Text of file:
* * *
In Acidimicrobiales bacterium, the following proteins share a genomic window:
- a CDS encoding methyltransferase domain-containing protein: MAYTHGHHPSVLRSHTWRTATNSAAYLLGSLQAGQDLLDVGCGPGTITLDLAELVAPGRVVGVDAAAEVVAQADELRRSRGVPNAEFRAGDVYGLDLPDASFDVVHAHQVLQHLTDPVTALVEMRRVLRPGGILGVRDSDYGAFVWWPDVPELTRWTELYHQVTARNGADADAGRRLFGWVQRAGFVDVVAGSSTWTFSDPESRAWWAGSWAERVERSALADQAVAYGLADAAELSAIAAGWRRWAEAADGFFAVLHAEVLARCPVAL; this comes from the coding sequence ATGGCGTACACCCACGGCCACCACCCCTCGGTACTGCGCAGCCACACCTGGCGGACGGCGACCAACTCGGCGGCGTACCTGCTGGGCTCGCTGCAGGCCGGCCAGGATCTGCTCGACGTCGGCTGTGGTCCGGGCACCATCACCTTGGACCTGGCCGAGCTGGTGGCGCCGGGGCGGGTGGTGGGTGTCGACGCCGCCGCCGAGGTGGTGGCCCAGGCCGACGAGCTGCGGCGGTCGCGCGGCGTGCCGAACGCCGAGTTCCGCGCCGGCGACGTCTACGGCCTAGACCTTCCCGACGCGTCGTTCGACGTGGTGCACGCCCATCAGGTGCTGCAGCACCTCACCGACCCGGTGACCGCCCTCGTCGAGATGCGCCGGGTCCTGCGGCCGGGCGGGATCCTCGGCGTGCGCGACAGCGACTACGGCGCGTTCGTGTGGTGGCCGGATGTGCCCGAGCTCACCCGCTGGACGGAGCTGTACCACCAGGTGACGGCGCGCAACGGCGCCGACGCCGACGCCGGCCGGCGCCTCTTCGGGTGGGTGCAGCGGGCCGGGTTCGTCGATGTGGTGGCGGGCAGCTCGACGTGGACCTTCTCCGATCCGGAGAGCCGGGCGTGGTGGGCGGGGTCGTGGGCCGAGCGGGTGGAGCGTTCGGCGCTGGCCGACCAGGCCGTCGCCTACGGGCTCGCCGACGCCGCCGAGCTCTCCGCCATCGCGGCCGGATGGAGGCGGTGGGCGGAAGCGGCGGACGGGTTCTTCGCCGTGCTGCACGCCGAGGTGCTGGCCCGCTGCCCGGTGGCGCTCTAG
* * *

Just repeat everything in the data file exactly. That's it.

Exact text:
In Acidimicrobiales bacterium, the following proteins share a genomic window:
- a CDS encoding methyltransferase domain-containing protein: MAYTHGHHPSVLRSHTWRTATNSAAYLLGSLQAGQDLLDVGCGPGTITLDLAELVAPGRVVGVDAAAEVVAQADELRRSRGVPNAEFRAGDVYGLDLPDASFDVVHAHQVLQHLTDPVTALVEMRRVLRPGGILGVRDSDYGAFVWWPDVPELTRWTELYHQVTARNGADADAGRRLFGWVQRAGFVDVVAGSSTWTFSDPESRAWWAGSWAERVERSALADQAVAYGLADAAELSAIAAGWRRWAEAADGFFAVLHAEVLARCPVAL; this comes from the coding sequence ATGGCGTACACCCACGGCCACCACCCCTCGGTACTGCGCAGCCACACCTGGCGGACGGCGACCAACTCGGCGGCGTACCTGCTGGGCTCGCTGCAGGCCGGCCAGGATCTGCTCGACGTCGGCTGTGGTCCGGGCACCATCACCTTGGACCTGGCCGAGCTGGTGGCGCCGGGGCGGGTGGTGGGTGTCGACGCCGCCGCCGAGGTGGTGGCCCAGGCCGACGAGCTGCGGCGGTCGCGCGGCGTGCCGAACGCCGAGTTCCGCGCCGGCGACGTCTACGGCCTAGACCTTCCCGACGCGTCGTTCGACGTGGTGCACGCCCATCAGGTGCTGCAGCACCTCACCGACCCGGTGACCGCCCTCGTCGAGATGCGCCGGGTCCTGCGGCCGGGCGGGATCCTCGGCGTGCGCGACAGCGACTACGGCGCGTTCGTGTGGTGGCCGGATGTGCCCGAGCTCACCCGCTGGACGGAGCTGTACCACCAGGTGACGGCGCGCAACGGCGCCGACGCCGACGCCGGCCGGCGCCTCTTCGGGTGGGTGCAGCGGGCCGGGTTCGTCGATGTGGTGGCGGGCAGCTCGACGTGGACCTTCTCCGATCCGGAGAGCCGGGCGTGGTGGGCGGGGTCGTGGGCCGAGCGGGTGGAGCGTTCGGCGCTGGCCGACCAGGCCGTCGCCTACGGGCTCGCCGACGCCGCCGAGCTCTCCGCCATCGCGGCCGGATGGAGGCGGTGGGCGGAAGCGGCGGACGGGTTCTTCGCCGTGCTGCACGCCGAGGTGCTGGCCCGCTGCCCGGTGGCGCTCTAG